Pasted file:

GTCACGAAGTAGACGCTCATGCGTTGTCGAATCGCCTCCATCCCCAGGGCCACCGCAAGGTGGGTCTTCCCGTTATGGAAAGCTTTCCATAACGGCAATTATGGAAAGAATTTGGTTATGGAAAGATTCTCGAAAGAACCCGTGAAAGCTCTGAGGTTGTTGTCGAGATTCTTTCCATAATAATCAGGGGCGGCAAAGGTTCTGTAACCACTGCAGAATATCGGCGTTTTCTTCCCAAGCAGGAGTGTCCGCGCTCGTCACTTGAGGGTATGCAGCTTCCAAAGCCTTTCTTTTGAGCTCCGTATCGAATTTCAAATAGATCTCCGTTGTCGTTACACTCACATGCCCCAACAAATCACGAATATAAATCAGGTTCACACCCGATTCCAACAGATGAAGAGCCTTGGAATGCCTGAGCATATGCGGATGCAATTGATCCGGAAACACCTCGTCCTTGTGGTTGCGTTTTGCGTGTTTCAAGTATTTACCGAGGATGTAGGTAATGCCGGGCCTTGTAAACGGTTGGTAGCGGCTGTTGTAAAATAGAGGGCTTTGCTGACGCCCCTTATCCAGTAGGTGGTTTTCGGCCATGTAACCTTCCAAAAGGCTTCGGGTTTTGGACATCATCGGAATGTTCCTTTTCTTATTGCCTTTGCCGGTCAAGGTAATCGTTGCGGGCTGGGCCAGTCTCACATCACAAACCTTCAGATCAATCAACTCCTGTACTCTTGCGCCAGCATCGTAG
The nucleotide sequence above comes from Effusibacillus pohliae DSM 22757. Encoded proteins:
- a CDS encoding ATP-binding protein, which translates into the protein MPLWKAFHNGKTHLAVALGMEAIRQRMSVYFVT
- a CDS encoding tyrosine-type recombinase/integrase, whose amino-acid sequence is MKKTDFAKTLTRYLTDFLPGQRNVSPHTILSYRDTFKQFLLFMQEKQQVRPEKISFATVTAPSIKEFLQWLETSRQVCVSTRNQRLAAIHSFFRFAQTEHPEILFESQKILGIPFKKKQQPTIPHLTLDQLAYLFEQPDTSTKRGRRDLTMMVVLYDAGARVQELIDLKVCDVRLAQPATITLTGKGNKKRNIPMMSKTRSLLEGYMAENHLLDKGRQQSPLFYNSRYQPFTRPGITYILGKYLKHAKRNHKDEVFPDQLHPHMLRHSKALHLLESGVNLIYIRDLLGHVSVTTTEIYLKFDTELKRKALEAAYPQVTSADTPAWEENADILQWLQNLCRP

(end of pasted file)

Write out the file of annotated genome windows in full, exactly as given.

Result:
GTCACGAAGTAGACGCTCATGCGTTGTCGAATCGCCTCCATCCCCAGGGCCACCGCAAGGTGGGTCTTCCCGTTATGGAAAGCTTTCCATAACGGCAATTATGGAAAGAATTTGGTTATGGAAAGATTCTCGAAAGAACCCGTGAAAGCTCTGAGGTTGTTGTCGAGATTCTTTCCATAATAATCAGGGGCGGCAAAGGTTCTGTAACCACTGCAGAATATCGGCGTTTTCTTCCCAAGCAGGAGTGTCCGCGCTCGTCACTTGAGGGTATGCAGCTTCCAAAGCCTTTCTTTTGAGCTCCGTATCGAATTTCAAATAGATCTCCGTTGTCGTTACACTCACATGCCCCAACAAATCACGAATATAAATCAGGTTCACACCCGATTCCAACAGATGAAGAGCCTTGGAATGCCTGAGCATATGCGGATGCAATTGATCCGGAAACACCTCGTCCTTGTGGTTGCGTTTTGCGTGTTTCAAGTATTTACCGAGGATGTAGGTAATGCCGGGCCTTGTAAACGGTTGGTAGCGGCTGTTGTAAAATAGAGGGCTTTGCTGACGCCCCTTATCCAGTAGGTGGTTTTCGGCCATGTAACCTTCCAAAAGGCTTCGGGTTTTGGACATCATCGGAATGTTCCTTTTCTTATTGCCTTTGCCGGTCAAGGTAATCGTTGCGGGCTGGGCCAGTCTCACATCACAAACCTTCAGATCAATCAACTCCTGTACTCTTGCGCCAGCATCGTAG
The nucleotide sequence above comes from Effusibacillus pohliae DSM 22757. Encoded proteins:
- a CDS encoding ATP-binding protein, which translates into the protein MPLWKAFHNGKTHLAVALGMEAIRQRMSVYFVT
- a CDS encoding tyrosine-type recombinase/integrase, whose amino-acid sequence is MKKTDFAKTLTRYLTDFLPGQRNVSPHTILSYRDTFKQFLLFMQEKQQVRPEKISFATVTAPSIKEFLQWLETSRQVCVSTRNQRLAAIHSFFRFAQTEHPEILFESQKILGIPFKKKQQPTIPHLTLDQLAYLFEQPDTSTKRGRRDLTMMVVLYDAGARVQELIDLKVCDVRLAQPATITLTGKGNKKRNIPMMSKTRSLLEGYMAENHLLDKGRQQSPLFYNSRYQPFTRPGITYILGKYLKHAKRNHKDEVFPDQLHPHMLRHSKALHLLESGVNLIYIRDLLGHVSVTTTEIYLKFDTELKRKALEAAYPQVTSADTPAWEENADILQWLQNLCRP